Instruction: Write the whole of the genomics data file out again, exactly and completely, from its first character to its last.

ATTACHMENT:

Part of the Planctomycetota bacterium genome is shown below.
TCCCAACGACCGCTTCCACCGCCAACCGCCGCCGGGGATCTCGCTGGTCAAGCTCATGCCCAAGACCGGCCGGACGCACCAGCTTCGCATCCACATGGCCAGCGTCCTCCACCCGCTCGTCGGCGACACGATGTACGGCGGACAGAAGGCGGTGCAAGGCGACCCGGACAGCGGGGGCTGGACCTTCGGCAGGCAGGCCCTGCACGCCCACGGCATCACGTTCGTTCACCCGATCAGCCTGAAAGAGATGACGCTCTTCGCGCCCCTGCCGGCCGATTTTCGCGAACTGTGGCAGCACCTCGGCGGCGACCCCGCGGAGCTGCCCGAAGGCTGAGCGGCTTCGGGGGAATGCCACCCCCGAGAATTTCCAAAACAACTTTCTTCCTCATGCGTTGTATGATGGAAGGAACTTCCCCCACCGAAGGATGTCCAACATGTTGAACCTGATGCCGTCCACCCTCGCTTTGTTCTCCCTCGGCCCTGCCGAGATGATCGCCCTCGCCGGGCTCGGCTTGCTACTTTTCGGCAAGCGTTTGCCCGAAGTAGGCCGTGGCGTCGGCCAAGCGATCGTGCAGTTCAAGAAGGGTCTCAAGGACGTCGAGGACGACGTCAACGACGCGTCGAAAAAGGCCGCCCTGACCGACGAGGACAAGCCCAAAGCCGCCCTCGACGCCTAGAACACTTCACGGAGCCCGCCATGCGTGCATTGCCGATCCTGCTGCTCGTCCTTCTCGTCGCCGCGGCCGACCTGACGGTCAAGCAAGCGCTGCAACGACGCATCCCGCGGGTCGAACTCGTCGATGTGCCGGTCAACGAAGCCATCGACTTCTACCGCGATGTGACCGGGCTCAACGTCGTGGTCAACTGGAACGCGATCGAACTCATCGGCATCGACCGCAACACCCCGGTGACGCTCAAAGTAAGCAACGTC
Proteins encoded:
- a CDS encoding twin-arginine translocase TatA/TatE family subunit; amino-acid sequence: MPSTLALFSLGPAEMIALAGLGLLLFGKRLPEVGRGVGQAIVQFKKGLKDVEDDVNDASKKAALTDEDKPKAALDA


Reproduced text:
Part of the Planctomycetota bacterium genome is shown below.
TCCCAACGACCGCTTCCACCGCCAACCGCCGCCGGGGATCTCGCTGGTCAAGCTCATGCCCAAGACCGGCCGGACGCACCAGCTTCGCATCCACATGGCCAGCGTCCTCCACCCGCTCGTCGGCGACACGATGTACGGCGGACAGAAGGCGGTGCAAGGCGACCCGGACAGCGGGGGCTGGACCTTCGGCAGGCAGGCCCTGCACGCCCACGGCATCACGTTCGTTCACCCGATCAGCCTGAAAGAGATGACGCTCTTCGCGCCCCTGCCGGCCGATTTTCGCGAACTGTGGCAGCACCTCGGCGGCGACCCCGCGGAGCTGCCCGAAGGCTGAGCGGCTTCGGGGGAATGCCACCCCCGAGAATTTCCAAAACAACTTTCTTCCTCATGCGTTGTATGATGGAAGGAACTTCCCCCACCGAAGGATGTCCAACATGTTGAACCTGATGCCGTCCACCCTCGCTTTGTTCTCCCTCGGCCCTGCCGAGATGATCGCCCTCGCCGGGCTCGGCTTGCTACTTTTCGGCAAGCGTTTGCCCGAAGTAGGCCGTGGCGTCGGCCAAGCGATCGTGCAGTTCAAGAAGGGTCTCAAGGACGTCGAGGACGACGTCAACGACGCGTCGAAAAAGGCCGCCCTGACCGACGAGGACAAGCCCAAAGCCGCCCTCGACGCCTAGAACACTTCACGGAGCCCGCCATGCGTGCATTGCCGATCCTGCTGCTCGTCCTTCTCGTCGCCGCGGCCGACCTGACGGTCAAGCAAGCGCTGCAACGACGCATCCCGCGGGTCGAACTCGTCGATGTGCCGGTCAACGAAGCCATCGACTTCTACCGCGATGTGACCGGGCTCAACGTCGTGGTCAACTGGAACGCGATCGAACTCATCGGCATCGACCGCAACACCCCGGTGACGCTCAAAGTAAGCAACGTC
Proteins encoded:
- a CDS encoding twin-arginine translocase TatA/TatE family subunit; amino-acid sequence: MPSTLALFSLGPAEMIALAGLGLLLFGKRLPEVGRGVGQAIVQFKKGLKDVEDDVNDASKKAALTDEDKPKAALDA